I am convinced that undergraduates benefit from doing research, and especially by working on projects of their own. As an undergraduate I found it incredibly rewarding to produce new knowledge and discoveries in science, and to not just learn (and get tested on) already discovered knowledge. For example, when I was a college student at the College of Idaho, I did an independent field and museum research project on Pliocene mammals from southwestern Idaho that I had spent a summer collecting. This project became my undergraduate senior thesis and later my M.S. thesis. I gave my first presentation on this research as a college senior at the annual meeting of the Society of Vertebrate Paleontology in 1986. Doing research (and presenting it at a national meeting) was one of the most important activities that I did in college, both personally and professionally.
Based on my own experience doing research as an undergraduate student, I encourage students to become involved in research. At California State University, Stanislaus, I have included many undergraduates in research projects. Additionally, I strongly encourage my students to present and publish their research at national conferences. Attached is a list of recent student projects and publications.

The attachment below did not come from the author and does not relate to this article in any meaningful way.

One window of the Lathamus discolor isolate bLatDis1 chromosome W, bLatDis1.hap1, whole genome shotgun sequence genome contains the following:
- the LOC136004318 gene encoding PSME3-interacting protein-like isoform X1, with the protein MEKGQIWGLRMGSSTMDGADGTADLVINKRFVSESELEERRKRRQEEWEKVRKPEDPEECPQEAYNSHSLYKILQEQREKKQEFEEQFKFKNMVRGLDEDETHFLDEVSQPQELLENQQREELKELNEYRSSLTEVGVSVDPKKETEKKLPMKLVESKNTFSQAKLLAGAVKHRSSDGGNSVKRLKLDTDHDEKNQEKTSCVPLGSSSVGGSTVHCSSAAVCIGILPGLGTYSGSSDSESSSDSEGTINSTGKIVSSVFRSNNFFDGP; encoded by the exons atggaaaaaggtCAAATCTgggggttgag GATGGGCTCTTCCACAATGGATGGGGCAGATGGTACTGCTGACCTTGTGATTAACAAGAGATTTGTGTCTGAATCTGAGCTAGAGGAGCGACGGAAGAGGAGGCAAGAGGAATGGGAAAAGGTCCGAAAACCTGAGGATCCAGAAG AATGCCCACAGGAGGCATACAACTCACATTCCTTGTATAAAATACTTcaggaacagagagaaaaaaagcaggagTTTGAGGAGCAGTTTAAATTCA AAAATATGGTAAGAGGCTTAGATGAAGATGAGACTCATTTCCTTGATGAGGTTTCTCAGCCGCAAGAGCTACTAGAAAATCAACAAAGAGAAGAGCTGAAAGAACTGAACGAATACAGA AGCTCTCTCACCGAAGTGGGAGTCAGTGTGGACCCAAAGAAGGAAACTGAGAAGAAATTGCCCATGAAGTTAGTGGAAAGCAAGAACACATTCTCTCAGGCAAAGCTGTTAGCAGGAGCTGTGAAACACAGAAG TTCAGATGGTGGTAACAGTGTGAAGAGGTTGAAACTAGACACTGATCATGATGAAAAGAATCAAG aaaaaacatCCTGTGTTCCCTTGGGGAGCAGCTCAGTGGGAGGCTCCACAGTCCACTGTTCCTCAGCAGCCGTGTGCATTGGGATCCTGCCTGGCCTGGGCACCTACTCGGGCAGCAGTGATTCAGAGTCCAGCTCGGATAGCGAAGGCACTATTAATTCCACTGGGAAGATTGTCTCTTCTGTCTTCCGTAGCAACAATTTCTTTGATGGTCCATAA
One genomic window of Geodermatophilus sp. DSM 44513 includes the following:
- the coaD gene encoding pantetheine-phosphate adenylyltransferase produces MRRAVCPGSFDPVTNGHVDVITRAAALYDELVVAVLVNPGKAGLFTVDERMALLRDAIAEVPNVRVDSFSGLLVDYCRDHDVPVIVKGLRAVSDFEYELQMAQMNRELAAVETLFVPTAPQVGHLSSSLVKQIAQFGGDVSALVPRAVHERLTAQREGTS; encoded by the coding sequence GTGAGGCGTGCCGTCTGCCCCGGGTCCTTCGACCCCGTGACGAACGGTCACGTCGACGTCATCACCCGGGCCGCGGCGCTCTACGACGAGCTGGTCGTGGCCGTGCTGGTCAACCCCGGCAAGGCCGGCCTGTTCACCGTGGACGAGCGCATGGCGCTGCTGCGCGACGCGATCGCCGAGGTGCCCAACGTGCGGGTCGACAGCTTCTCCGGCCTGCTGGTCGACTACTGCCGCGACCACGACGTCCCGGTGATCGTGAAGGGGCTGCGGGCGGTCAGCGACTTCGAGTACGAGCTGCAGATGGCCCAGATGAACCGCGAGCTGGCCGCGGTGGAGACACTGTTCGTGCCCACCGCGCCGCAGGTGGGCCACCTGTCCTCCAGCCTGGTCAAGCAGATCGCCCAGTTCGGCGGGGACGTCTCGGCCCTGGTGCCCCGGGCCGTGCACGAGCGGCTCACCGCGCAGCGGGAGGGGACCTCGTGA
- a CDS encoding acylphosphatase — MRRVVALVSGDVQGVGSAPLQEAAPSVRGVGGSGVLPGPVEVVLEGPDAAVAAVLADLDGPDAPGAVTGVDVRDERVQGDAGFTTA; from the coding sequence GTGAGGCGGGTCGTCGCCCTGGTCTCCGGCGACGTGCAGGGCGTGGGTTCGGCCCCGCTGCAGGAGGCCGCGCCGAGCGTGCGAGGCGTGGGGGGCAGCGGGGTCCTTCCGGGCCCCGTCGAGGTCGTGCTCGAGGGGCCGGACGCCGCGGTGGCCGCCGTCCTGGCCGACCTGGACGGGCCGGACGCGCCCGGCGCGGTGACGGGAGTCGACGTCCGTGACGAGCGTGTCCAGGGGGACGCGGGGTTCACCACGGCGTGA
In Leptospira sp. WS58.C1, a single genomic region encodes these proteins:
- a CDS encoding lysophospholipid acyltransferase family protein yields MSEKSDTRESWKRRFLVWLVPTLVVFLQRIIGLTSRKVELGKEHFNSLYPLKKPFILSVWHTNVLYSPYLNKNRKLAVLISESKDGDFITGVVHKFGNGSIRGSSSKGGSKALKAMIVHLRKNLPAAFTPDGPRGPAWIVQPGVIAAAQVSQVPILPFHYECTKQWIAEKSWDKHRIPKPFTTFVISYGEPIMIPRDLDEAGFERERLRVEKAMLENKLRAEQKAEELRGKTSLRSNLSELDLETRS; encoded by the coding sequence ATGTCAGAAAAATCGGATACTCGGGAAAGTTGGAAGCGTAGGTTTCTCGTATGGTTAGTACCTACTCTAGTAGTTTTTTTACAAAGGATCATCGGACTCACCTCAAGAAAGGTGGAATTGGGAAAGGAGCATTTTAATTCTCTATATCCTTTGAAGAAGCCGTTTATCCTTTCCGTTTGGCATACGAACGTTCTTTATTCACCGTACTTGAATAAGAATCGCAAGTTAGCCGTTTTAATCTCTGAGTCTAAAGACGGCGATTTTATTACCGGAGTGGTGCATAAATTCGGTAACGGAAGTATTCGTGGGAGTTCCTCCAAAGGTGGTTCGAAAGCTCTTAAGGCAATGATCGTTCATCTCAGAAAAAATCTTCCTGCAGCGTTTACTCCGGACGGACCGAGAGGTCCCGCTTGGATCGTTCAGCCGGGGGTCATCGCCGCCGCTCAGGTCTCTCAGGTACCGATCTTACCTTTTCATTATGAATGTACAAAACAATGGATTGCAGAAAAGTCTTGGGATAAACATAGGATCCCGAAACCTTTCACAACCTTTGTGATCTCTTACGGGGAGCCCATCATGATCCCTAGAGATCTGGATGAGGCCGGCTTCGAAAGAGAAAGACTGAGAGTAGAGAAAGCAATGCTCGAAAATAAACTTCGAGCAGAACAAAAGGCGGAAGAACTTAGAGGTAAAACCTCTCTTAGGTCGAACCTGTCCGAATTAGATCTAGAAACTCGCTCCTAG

Currently, students can get involved in my local research project on the 5 million year old giant salmon, tortoise, and other extinct wildlife of the Central Valley of California.
Additionally, we are working on the sedimentology and depositional environments of the Mehrten Formation.
Students are involved in all aspects of the research, from field work at Turlock Lake; to museum work at the University of California Berkeley Museum of Paleontology; to presentations at conferences.